This 1997 animated movie takes a true story and completely turns it into a fairy tale. It was created by another Disney defector, Don Bluth, and it just might be the most beloved of all the non-Disney princess movies. Who cares if it's historically accurate or not?
Anastasia is a beautifully animated film with a great bad guy in the evil Rasputin, a baddie based on a real man. However, this Rasputin possesses supernatural dark powers in the movie. I love that Anastasia's love interest is a crafty con-man, not a simpering, spoiled prince. Yes, it's true that the amnesic heroine actually becomes a duchess, but she deserves a spot on this list because she still ends up being some form of royalty.
There's actually been some argument that Anastasia should be considered a Disney princess now that Walt Disney has acquired 21st Century Fox. However, Polygon disagrees, noting that she probably won't ever be added to the lineup of official Disney princesses because of the entertainment conglomerate's pickiness when it comes to which characters are allowed to join the merchandise franchise.
Princess Daria of The Princess and the Pea
This obscure 2002 movie might not be one of the best on this list, but I’ve got to give its writers credit for taking a very basic, brief fairy tale and padding it out like a stack of 20 mattresses. There’s actually a lot going on here, with a switched-at-birth storyline, a tapestry mystery that a raven detective is obsessed with solving, a pea prophecy, and a peasant princess whose closest pals are pigs.
The storyline would have to be greatly improved if this were remade as a live-action movie, but some moments from the original deserve to stay. The scene where Daria dances around in a gown of fluttering moths is pretty magical, and it’s fun that the “princess singing to animals” trope gets a dark twist when Daria’s critter conversations get her denounced as an evil witch by a horde of bloodthirsty villagers. I'd also like to see more of the prankster princess who turns Prince Rollo off by acting like a royal Harley Quinn.
Fairy Princess Thumbelina of Thumbelina
Honey, I shrunk the princess! This is another fairy tale that Don Bluth beat Disney to. Thumbelina just might be the most adorable of the non-Disney princesses on this list, with her upturned nose and a head of hair that would make Rapunzel jealous. There's always fun to be had in movies where humans are tiny and living in a gigantic world, and Smurf-sized Thumbelina has her fair share of super-sized adventures in the forest outside the safety of her home: singing for a toad, riding a bumblebee with a fairy prince, and almost marrying a mole!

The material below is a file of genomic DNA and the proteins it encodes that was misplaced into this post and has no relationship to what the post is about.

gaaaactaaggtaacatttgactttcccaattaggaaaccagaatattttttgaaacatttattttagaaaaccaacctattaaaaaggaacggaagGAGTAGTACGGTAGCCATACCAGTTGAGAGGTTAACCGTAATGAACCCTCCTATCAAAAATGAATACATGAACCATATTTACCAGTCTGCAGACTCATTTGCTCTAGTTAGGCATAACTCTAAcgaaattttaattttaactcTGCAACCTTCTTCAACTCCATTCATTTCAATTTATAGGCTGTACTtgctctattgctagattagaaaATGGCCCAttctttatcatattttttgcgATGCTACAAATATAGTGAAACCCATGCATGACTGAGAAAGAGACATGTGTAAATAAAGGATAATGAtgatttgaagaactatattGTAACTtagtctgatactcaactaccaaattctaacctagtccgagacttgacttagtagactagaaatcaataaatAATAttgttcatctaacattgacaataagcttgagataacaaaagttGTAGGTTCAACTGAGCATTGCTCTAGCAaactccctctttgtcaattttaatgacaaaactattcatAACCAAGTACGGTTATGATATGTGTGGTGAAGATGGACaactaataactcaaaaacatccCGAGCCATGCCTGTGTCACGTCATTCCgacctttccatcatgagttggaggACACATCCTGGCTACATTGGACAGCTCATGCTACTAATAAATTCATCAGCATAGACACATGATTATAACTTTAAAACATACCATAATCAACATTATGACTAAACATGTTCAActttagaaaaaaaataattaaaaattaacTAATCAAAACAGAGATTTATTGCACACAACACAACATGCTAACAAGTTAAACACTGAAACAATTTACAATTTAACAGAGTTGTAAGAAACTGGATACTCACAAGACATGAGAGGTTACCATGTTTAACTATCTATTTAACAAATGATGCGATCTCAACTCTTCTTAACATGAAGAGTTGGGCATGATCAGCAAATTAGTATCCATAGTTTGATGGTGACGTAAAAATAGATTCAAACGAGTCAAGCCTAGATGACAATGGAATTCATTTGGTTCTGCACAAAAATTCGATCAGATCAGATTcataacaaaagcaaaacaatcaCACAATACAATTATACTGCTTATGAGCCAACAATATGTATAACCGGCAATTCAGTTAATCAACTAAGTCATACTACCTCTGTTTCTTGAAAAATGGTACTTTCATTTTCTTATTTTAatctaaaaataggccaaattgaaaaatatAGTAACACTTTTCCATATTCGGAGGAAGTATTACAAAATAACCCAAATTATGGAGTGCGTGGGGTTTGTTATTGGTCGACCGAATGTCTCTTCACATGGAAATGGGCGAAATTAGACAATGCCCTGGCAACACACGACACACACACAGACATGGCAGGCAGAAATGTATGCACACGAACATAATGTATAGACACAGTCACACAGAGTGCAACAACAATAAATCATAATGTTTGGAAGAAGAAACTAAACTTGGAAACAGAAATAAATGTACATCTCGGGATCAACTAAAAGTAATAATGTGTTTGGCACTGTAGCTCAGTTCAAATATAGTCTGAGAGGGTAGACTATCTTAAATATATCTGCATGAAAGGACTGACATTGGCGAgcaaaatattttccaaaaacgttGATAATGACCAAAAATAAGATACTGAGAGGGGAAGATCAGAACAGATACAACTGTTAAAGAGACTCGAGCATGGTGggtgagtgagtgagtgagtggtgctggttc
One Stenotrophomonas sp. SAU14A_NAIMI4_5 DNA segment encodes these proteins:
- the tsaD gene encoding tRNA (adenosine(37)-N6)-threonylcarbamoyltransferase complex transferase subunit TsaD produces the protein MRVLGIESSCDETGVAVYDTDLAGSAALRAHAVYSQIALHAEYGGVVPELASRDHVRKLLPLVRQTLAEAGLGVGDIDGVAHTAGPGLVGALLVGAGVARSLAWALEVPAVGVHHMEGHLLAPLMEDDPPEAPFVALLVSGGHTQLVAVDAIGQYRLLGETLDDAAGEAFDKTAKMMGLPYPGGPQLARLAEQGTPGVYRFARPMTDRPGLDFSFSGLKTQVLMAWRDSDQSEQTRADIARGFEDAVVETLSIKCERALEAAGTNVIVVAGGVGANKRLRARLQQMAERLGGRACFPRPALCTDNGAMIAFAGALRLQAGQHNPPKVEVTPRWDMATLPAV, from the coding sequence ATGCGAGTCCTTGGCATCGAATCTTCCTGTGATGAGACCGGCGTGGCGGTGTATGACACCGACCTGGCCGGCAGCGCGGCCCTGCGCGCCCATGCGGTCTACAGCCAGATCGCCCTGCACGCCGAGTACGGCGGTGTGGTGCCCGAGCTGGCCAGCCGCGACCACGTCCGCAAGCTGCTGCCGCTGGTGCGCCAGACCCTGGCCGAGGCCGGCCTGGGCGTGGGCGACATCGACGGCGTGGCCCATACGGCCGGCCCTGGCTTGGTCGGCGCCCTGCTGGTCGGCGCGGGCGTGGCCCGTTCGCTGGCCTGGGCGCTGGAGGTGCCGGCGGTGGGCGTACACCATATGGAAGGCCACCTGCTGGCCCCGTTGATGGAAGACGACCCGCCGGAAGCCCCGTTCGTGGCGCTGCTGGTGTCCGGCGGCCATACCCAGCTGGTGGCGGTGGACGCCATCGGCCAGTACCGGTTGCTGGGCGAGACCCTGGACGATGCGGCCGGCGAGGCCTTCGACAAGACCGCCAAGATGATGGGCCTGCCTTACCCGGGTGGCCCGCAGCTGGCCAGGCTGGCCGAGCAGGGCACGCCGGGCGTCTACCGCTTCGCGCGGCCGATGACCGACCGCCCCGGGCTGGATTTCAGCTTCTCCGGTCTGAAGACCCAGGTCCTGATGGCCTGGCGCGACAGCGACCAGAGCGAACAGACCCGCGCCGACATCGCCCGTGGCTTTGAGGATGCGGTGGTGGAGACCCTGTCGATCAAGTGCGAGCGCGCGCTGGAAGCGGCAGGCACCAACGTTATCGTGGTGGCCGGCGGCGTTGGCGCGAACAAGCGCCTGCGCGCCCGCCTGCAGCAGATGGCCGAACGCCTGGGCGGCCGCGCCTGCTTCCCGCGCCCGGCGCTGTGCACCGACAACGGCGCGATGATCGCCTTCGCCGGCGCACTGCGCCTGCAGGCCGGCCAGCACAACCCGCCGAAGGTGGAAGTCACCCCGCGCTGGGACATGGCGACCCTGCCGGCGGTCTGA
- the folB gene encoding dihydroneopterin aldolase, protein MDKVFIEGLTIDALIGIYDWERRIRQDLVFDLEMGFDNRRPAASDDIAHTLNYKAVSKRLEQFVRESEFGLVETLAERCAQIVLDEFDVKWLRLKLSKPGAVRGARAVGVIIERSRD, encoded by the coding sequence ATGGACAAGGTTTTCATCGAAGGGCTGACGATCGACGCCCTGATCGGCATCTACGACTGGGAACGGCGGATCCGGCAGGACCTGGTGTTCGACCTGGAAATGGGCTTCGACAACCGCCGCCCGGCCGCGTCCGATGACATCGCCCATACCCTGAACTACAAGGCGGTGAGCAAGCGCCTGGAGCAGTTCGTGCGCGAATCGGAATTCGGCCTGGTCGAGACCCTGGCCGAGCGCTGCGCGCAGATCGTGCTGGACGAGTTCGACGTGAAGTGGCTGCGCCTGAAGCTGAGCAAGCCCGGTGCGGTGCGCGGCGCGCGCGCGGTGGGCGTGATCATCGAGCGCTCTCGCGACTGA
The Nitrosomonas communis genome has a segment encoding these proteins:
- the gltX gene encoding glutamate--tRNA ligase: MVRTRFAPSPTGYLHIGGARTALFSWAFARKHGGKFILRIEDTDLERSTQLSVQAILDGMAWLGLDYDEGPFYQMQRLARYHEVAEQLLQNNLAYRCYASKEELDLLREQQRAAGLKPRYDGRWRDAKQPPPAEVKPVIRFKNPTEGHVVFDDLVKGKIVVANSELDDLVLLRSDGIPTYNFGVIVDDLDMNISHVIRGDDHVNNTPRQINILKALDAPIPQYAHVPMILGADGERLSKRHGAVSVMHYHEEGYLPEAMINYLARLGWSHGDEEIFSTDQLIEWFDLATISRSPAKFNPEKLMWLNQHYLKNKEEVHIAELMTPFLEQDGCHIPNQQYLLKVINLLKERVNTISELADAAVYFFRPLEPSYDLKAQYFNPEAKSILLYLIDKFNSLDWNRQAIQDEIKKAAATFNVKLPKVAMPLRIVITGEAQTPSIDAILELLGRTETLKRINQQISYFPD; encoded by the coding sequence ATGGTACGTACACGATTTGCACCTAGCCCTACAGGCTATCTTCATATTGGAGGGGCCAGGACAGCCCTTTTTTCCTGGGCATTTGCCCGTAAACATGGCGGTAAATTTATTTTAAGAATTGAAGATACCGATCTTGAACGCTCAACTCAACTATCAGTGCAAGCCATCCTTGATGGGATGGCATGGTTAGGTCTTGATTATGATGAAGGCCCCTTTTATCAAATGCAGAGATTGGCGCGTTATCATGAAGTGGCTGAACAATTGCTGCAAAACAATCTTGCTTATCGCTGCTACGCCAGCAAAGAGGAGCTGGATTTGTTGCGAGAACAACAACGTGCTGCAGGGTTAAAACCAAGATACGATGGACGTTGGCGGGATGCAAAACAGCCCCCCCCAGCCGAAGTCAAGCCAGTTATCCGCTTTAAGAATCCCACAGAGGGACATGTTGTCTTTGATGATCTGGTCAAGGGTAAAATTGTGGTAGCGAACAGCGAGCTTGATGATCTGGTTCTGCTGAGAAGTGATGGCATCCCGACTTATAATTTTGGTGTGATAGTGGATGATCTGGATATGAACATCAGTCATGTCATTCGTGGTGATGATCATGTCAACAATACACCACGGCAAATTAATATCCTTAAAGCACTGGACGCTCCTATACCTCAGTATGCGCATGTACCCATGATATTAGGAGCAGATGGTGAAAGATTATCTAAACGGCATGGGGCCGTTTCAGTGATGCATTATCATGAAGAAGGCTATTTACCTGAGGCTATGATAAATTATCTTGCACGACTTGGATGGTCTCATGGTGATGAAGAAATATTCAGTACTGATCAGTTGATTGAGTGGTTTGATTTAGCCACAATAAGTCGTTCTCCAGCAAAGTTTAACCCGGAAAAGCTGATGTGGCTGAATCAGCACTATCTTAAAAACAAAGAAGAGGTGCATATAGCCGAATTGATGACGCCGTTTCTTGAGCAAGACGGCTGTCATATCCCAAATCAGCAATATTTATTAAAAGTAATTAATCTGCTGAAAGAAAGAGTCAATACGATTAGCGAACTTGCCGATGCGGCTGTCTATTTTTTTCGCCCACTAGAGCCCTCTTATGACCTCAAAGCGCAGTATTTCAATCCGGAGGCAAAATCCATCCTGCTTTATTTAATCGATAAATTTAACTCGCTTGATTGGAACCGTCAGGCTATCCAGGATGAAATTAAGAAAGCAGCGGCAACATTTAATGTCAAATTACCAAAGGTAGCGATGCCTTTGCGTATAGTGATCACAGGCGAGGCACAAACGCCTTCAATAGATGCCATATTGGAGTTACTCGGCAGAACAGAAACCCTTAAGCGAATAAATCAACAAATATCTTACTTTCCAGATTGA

Thumbelina might not be a princess at the beginning of this 1994 movie, but a fairy prince eventually makes sure that he and the mysterious miniature maiden get their fairy tale wedding. Sure their insta-love isn't ideal, but who can blame Thumbelina for falling for the only other tiny human being she's ever seen?
Fairy tale fans would enjoying seeing Thumbelina’s lush forest world brought to life with its giant lily pad boats and fast-flying bee-mobiles, and I'd love to see which female celebrity would get cast as Charo's buxom frog character. The mole wedding on a giant sword is another scene that would be awesome to see in CGI, as is the scene where she and Prince Cornelius hitch a ride on a swan (there's potential for a Swan Princess crossover there).
While Disney has Peter Pan's popular pixie pal Tinkerbell, it can’t boast having an actual fairy princess, so whoever produces the live-action version of this animated movie would be offering delighted fairy tale fans something that they can’t find in the Magic Kingdom.
Princess Kaguya of The Tale of the Princess Kaguya
This 2013 Japanese movie produced by Studio Ghibli is one of the best on this list. Its gorgeous, ethereal animation does an incredible job of making it look like a fairy tale book in motion. It’s based on a popular Japanese folk tale, and it features a story that isn’t as formulaic as some of the others on this list.
For one thing, the way Princess Kaguya becomes royalty isn’t by being born into a royal family or marrying a prince. Her adoptive parents are simple country folk who discover her inside a bamboo shoot. However, while she’s a Thumbelina-sized nymph at the strange start of her life, Kaguya quickly grows into a full-sized girl. Her parents think that she’s a divine princess, so they do everything they can to make her life resemble that of a mortal royal, including moving her to a mansion in the capital. Unfortunately, Kaguya doesn’t enjoy being a pampered princess, and she misses the simple village life and the friends she was forced to leave behind.
Kaguya attempts to avoid marriage by doling out impossible quests to potential suitors, a fairy tale trope that might be familiar to those who enjoy the Brothers Grimm. However, there’s a big twist in this tale when Kaguya’s true origin is revealed.
The watercolor-like animation of this movie is part of its magic, but I think a live-action remake could be just as beautiful. It would also be awesome to see a live-action Japanese princess, which is something that Disney probably won’t be introducing its fans to anytime soon.